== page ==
Functional impairments resulting from ear, nose and throat conditions would be commonly assessed using Table 8 (Communication Function) and Table 11 (Hearing Function). For example:
Morbid obesity (class III obesity) in adults is defined as a body mass index (BMI) of equal to or greater than 40 kg/m2. A BMI of greater than or equal to 40 is generally considered to be incompatible with long term good health, however, does not necessarily correlate with significant functional impact. The functional impact of morbid obesity may range from minimal to very significant. In the assessment of a person with morbid obesity, assessors should apply the Tables relevant to the area of function affected. For example:
Where morbid obesity results in no functional impact, a rating of zero under Table 1 should be assigned.
If morbid obesity has resulted in other fully diagnosed, treated and stabilised secondary conditions, for example, osteoarthritis of the knee joints, the functional impacts of these conditions should be rated under the relevant Tables.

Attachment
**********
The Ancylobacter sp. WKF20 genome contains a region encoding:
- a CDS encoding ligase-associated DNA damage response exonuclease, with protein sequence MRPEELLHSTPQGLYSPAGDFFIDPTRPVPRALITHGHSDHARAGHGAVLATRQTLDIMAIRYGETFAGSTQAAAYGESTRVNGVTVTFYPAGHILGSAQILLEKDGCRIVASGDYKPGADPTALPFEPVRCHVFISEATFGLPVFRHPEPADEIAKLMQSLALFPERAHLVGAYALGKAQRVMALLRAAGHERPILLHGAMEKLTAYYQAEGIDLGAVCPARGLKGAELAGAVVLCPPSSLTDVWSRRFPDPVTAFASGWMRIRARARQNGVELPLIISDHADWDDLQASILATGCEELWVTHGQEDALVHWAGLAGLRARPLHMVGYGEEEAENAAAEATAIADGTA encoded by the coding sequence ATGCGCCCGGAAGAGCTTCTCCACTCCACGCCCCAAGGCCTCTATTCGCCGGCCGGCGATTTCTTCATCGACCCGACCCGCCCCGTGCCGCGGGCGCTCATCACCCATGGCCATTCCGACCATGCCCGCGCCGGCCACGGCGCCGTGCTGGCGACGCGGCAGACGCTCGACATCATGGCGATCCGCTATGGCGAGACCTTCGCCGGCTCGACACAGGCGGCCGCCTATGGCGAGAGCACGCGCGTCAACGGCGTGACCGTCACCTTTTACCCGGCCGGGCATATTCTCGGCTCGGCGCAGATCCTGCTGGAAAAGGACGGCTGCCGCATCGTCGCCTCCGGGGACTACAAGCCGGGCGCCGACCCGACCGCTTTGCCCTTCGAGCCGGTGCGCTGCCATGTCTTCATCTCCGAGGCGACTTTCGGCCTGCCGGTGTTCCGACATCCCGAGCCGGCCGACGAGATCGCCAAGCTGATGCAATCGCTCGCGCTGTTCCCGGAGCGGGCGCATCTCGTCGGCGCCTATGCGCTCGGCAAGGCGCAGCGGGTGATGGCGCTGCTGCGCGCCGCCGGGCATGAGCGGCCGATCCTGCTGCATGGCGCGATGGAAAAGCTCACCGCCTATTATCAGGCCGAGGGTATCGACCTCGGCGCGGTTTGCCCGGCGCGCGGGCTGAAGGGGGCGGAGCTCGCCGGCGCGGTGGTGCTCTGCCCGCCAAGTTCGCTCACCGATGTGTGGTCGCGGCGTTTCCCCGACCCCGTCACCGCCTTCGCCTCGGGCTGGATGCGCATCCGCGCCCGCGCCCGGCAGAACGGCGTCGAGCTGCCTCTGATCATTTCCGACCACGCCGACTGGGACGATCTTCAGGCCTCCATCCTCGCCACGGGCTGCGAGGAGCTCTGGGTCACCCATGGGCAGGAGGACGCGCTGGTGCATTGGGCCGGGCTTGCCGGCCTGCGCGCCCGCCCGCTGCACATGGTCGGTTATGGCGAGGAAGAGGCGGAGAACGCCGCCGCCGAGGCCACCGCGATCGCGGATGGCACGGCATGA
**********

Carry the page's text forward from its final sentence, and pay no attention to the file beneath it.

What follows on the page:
However, where 2 or more conditions cause a common or combined impairment, a single rating should be assigned in relation to that impairment under a single Table. It is inappropriate to assign a separate impairment rating for each condition as this would result in the same impairment being assessed more than once.
A person with multiple sclerosis (MS) may experience a range of symptoms and symptoms from MS can vary between people. In the assessment of a person with MS, assessors should apply all of the relevant Tables. For example:
Act reference: Social Security (Tables for the Assessment of Work-related Impairment for Disability Support Pension) Determination 2011 Part 2 Rule for applying the Impairment Tables, Table 1 - Functions requiring Physical Exertion and Stamina, Table 2 - Upper Limb Function, Table 3 - Lower Limb Function, Table 4 - Spinal Function, Table 5 - Mental Health Function, Table 7 - Brain Function, Table 8 - Communication Function, Table 9 - Intellectual Function, Table 10 - Digestive and Reproductive Function, Table 11 - Hearing and other Functions of the Ear 46, Table 12 - Visual Function,, Table 13 - Continence Function, Table 14 - Functions of the Skin, Table 15 - Functions of Consciousness